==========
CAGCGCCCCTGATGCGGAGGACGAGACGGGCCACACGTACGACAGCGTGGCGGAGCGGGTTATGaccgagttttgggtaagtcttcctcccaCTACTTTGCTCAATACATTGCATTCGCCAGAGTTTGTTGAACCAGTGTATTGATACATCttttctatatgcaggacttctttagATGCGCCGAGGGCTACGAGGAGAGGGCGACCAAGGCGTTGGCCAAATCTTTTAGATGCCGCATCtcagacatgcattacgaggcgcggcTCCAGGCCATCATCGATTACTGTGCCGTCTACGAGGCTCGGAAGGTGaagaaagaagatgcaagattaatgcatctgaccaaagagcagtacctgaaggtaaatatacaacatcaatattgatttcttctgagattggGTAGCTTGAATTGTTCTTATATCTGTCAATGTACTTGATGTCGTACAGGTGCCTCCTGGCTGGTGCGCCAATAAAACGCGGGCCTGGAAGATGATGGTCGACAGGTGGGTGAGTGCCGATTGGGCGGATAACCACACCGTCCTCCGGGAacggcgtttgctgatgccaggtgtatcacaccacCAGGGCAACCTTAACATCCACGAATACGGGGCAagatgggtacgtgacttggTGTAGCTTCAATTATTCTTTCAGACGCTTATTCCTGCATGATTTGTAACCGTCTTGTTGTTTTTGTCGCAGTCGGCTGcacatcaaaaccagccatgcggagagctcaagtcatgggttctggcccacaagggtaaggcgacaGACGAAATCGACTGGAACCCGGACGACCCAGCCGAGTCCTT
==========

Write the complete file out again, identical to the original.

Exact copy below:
CAGCGCCCCTGATGCGGAGGACGAGACGGGCCACACGTACGACAGCGTGGCGGAGCGGGTTATGaccgagttttgggtaagtcttcctcccaCTACTTTGCTCAATACATTGCATTCGCCAGAGTTTGTTGAACCAGTGTATTGATACATCttttctatatgcaggacttctttagATGCGCCGAGGGCTACGAGGAGAGGGCGACCAAGGCGTTGGCCAAATCTTTTAGATGCCGCATCtcagacatgcattacgaggcgcggcTCCAGGCCATCATCGATTACTGTGCCGTCTACGAGGCTCGGAAGGTGaagaaagaagatgcaagattaatgcatctgaccaaagagcagtacctgaaggtaaatatacaacatcaatattgatttcttctgagattggGTAGCTTGAATTGTTCTTATATCTGTCAATGTACTTGATGTCGTACAGGTGCCTCCTGGCTGGTGCGCCAATAAAACGCGGGCCTGGAAGATGATGGTCGACAGGTGGGTGAGTGCCGATTGGGCGGATAACCACACCGTCCTCCGGGAacggcgtttgctgatgccaggtgtatcacaccacCAGGGCAACCTTAACATCCACGAATACGGGGCAagatgggtacgtgacttggTGTAGCTTCAATTATTCTTTCAGACGCTTATTCCTGCATGATTTGTAACCGTCTTGTTGTTTTTGTCGCAGTCGGCTGcacatcaaaaccagccatgcggagagctcaagtcatgggttctggcccacaagggtaaggcgacaGACGAAATCGACTGGAACCCGGACGACCCAGCCGAGTCCTT